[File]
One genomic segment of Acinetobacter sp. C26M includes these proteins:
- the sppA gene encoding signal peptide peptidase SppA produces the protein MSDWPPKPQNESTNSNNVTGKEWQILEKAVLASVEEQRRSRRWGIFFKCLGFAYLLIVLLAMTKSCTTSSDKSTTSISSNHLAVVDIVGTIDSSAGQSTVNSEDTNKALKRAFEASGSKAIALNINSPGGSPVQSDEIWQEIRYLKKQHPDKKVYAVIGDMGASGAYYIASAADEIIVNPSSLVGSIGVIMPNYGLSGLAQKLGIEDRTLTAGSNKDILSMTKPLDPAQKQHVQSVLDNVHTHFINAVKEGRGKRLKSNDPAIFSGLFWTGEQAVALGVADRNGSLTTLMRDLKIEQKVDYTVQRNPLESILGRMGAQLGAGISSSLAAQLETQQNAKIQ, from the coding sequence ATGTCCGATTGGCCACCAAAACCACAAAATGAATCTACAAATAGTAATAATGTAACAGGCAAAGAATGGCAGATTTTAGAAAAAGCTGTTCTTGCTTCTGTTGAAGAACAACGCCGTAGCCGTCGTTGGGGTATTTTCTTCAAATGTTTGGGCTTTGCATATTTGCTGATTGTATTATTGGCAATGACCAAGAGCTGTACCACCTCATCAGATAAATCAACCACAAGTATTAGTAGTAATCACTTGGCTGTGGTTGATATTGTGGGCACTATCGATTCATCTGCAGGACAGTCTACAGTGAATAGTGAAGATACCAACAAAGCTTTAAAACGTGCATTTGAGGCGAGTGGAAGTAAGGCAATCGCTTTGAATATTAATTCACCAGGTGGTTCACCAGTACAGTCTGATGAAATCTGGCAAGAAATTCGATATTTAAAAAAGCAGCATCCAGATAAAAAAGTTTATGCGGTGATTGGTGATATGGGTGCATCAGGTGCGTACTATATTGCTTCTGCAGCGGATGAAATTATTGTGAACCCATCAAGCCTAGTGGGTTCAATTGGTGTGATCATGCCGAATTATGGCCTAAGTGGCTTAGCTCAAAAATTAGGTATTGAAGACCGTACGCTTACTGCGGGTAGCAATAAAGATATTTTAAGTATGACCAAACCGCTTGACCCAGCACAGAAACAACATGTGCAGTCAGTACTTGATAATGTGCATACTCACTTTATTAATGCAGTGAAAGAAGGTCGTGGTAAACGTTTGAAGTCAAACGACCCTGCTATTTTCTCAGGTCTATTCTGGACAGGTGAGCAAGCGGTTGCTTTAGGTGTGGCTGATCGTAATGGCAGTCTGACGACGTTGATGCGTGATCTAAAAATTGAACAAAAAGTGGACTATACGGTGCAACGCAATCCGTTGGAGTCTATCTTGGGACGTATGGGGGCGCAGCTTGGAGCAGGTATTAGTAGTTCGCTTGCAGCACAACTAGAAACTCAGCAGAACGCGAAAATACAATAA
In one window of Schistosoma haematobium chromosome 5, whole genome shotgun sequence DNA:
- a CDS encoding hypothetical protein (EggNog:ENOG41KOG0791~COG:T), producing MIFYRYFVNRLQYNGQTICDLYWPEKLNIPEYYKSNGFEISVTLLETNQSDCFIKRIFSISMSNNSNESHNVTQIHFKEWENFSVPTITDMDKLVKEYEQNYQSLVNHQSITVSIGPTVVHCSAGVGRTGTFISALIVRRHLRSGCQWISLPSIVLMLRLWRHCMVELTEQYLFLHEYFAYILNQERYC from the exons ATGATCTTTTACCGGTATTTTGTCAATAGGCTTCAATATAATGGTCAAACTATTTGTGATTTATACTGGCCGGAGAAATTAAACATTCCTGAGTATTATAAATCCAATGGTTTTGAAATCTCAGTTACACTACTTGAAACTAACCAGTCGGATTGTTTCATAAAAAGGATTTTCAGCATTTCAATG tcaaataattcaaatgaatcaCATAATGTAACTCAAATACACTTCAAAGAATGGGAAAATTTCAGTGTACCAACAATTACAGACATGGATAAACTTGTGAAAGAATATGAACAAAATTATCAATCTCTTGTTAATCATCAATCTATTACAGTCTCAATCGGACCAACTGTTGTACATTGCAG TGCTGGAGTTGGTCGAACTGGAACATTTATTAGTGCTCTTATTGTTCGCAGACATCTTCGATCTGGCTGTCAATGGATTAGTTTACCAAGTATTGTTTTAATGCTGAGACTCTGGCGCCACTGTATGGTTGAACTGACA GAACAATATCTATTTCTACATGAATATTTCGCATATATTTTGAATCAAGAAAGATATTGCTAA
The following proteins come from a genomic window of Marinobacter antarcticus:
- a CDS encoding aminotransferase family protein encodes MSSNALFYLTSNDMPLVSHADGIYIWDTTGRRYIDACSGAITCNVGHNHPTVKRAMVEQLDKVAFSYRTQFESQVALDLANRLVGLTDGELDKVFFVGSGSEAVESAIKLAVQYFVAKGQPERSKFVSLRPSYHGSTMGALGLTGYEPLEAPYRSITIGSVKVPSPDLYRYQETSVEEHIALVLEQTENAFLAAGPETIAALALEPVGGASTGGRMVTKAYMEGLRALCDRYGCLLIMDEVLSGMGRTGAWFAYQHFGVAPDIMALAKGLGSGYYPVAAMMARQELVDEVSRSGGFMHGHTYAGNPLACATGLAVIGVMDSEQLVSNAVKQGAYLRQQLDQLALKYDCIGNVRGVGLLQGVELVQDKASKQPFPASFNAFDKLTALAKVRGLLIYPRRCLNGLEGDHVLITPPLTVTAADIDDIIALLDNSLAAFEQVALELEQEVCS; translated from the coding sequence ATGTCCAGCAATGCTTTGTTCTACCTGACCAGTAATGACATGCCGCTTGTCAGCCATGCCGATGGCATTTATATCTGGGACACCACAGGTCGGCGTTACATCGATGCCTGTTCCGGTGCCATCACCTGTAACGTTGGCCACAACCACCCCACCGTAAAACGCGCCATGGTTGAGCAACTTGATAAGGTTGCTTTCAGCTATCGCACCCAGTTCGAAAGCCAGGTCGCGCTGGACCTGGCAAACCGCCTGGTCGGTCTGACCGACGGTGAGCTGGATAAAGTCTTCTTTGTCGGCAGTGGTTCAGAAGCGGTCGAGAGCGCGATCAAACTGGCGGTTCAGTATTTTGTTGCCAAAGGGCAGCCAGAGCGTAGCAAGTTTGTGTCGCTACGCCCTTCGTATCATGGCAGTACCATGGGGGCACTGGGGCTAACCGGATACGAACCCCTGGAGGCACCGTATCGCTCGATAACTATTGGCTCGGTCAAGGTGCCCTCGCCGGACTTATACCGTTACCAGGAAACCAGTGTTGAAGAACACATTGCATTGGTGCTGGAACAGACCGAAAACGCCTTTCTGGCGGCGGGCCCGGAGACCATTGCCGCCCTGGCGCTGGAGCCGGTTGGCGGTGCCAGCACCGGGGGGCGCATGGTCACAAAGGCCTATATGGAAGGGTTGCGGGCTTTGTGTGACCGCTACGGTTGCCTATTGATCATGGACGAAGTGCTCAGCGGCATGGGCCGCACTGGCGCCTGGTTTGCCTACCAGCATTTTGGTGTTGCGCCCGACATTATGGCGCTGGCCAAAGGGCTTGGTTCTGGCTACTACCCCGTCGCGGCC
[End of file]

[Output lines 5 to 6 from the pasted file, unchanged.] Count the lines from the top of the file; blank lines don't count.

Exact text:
The following proteins come from a genomic window of Marinobacter antarcticus:
- a CDS encoding aminotransferase family protein encodes MSSNALFYLTSNDMPLVSHADGIYIWDTTGRRYIDACSGAITCNVGHNHPTVKRAMVEQLDKVAFSYRTQFESQVALDLANRLVGLTDGELDKVFFVGSGSEAVESAIKLAVQYFVAKGQPERSKFVSLRPSYHGSTMGALGLTGYEPLEAPYRSITIGSVKVPSPDLYRYQETSVEEHIALVLEQTENAFLAAGPETIAALALEPVGGASTGGRMVTKAYMEGLRALCDRYGCLLIMDEVLSGMGRTGAWFAYQHFGVAPDIMALAKGLGSGYYPVAAMMARQELVDEVSRSGGFMHGHTYAGNPLACATGLAVIGVMDSEQLVSNAVKQGAYLRQQLDQLALKYDCIGNVRGVGLLQGVELVQDKASKQPFPASFNAFDKLTALAKVRGLLIYPRRCLNGLEGDHVLITPPLTVTAADIDDIIALLDNSLAAFEQVALELEQEVCS; translated from the coding sequence ATGTCCAGCAATGCTTTGTTCTACCTGACCAGTAATGACATGCCGCTTGTCAGCCATGCCGATGGCATTTATATCTGGGACACCACAGGTCGGCGTTACATCGATGCCTGTTCCGGTGCCATCACCTGTAACGTTGGCCACAACCACCCCACCGTAAAACGCGCCATGGTTGAGCAACTTGATAAGGTTGCTTTCAGCTATCGCACCCAGTTCGAAAGCCAGGTCGCGCTGGACCTGGCAAACCGCCTGGTCGGTCTGACCGACGGTGAGCTGGATAAAGTCTTCTTTGTCGGCAGTGGTTCAGAAGCGGTCGAGAGCGCGATCAAACTGGCGGTTCAGTATTTTGTTGCCAAAGGGCAGCCAGAGCGTAGCAAGTTTGTGTCGCTACGCCCTTCGTATCATGGCAGTACCATGGGGGCACTGGGGCTAACCGGATACGAACCCCTGGAGGCACCGTATCGCTCGATAACTATTGGCTCGGTCAAGGTGCCCTCGCCGGACTTATACCGTTACCAGGAAACCAGTGTTGAAGAACACATTGCATTGGTGCTGGAACAGACCGAAAACGCCTTTCTGGCGGCGGGCCCGGAGACCATTGCCGCCCTGGCGCTGGAGCCGGTTGGCGGTGCCAGCACCGGGGGGCGCATGGTCACAAAGGCCTATATGGAAGGGTTGCGGGCTTTGTGTGACCGCTACGGTTGCCTATTGATCATGGACGAAGTGCTCAGCGGCATGGGCCGCACTGGCGCCTGGTTTGCCTACCAGCATTTTGGTGTTGCGCCCGACATTATGGCGCTGGCCAAAGGGCTTGGTTCTGGCTACTACCCCGTCGCGGCC